A New Era Begins
The 100th Tour de France ushered in an exciting new era of competition after so much controversy in the preceding 12 months. Very few allegations of doping emerged this year and a batch of new faces have injected serious competition and interest to the pinnacle of bike racing.Coming into the 100th edition of the Tour de France, the two names on everybody’s lips to take the maillot jaune into Paris were Chris Froome and Alberto Contador. The former yet to win a grand tour with the latter chasing his sixth. What transpired was 23 days where it really seemed the Kenyan-born Brit was the only man on top form for the longevity of the race while the Spaniard suffered his biggest loss time-wise in a grand tour for eight years. Moreover, it was the young German Marcel Kittel that stole the show in the sprints, taking four stage victories and convincingly beating the more popular names of Mark Cavendish and Andre Greipel.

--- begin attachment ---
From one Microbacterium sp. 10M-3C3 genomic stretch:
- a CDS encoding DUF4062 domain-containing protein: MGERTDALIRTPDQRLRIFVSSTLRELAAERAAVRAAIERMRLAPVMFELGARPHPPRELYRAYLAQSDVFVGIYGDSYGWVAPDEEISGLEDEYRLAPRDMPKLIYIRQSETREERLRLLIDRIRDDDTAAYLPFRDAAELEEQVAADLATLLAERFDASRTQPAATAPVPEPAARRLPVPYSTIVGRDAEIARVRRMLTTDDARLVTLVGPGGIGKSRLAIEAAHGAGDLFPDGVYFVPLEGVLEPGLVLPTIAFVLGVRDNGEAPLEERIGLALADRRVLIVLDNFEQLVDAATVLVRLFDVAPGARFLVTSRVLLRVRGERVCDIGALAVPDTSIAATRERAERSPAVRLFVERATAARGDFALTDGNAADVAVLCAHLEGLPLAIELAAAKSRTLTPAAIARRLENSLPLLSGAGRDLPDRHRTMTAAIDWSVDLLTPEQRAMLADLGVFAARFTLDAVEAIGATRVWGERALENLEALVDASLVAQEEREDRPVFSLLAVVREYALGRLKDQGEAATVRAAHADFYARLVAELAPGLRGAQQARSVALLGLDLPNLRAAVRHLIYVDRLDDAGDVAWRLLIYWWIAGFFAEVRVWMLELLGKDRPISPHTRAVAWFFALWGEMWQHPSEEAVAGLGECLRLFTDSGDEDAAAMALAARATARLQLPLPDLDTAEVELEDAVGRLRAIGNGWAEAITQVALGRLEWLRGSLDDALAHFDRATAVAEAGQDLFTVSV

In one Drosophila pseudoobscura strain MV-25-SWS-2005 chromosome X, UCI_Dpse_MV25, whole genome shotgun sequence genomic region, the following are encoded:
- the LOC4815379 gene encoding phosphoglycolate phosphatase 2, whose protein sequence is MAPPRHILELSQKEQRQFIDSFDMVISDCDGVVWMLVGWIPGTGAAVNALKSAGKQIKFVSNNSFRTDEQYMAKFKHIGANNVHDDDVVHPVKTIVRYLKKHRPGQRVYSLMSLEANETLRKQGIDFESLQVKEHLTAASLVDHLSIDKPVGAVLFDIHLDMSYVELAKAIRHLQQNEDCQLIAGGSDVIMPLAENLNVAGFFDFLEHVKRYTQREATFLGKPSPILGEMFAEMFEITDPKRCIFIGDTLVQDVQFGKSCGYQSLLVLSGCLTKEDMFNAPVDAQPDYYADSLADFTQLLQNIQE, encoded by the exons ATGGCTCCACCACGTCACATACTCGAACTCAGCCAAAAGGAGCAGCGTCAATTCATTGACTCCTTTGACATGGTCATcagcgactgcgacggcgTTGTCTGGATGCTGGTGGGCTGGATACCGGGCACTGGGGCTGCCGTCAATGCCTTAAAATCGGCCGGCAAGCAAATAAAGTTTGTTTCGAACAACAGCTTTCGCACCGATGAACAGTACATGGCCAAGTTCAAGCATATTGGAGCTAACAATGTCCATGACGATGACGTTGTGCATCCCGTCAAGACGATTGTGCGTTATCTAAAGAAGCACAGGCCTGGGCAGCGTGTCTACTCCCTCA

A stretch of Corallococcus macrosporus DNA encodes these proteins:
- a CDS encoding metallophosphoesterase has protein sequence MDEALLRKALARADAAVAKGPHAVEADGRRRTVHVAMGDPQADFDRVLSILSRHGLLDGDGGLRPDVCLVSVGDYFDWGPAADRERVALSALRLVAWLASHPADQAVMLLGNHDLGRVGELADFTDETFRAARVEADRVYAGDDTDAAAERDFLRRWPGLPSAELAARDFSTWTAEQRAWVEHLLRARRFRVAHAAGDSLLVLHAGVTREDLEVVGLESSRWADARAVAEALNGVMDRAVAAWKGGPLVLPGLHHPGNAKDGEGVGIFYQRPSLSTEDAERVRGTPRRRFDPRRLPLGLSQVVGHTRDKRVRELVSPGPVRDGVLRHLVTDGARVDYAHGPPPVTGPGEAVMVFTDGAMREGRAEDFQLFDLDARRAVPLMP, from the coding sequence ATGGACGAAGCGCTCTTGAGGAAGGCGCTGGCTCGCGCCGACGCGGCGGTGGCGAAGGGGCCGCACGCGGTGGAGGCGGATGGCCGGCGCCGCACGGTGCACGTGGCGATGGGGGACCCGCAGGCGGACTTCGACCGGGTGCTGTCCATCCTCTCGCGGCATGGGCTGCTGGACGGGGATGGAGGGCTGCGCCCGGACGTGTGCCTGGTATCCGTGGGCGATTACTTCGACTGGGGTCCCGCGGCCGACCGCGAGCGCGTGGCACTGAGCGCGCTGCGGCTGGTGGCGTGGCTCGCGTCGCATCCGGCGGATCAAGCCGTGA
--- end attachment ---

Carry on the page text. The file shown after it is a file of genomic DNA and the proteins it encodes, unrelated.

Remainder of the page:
The initial jaunt through Corsica saw Orica-GreenEdge take line-honours twice – once for the team bus on stage one and the second being stage three, which started in the hometown of Napoleon Bonaparte and ended in yellow for Simon Gerrans after a perfectly timed sprint over eventual green-jersey, Peter Sagan. With yellow in tow, the ferry-trip to the mainland must have inspired something in the Australian team as they swiftly took another stage; the Team Time Trial just across the Mediterranean in Nice, trumping bigger, most established TTT outfits.
As the race turned west across the flatlands of France, the sprinters took what they could with Cavendish, Greipel and Sagan all notching up a stage to add to fellow-fast man Kittel’s on Stage 1. By the time the race entered its second week and the Pyrenees, Peter Sagan already had a commanding lead in the race for the green jersey. Those game enough to announce the green jersey race over on Stage 7 may also have gone so far as to say on the following stage to Ax-3-Domaines, Chris Froome had one arm in the final yellow jersey too after an assassination of his GC rivals up the Category 1 climb not seen since Contador and Verbier in 2009.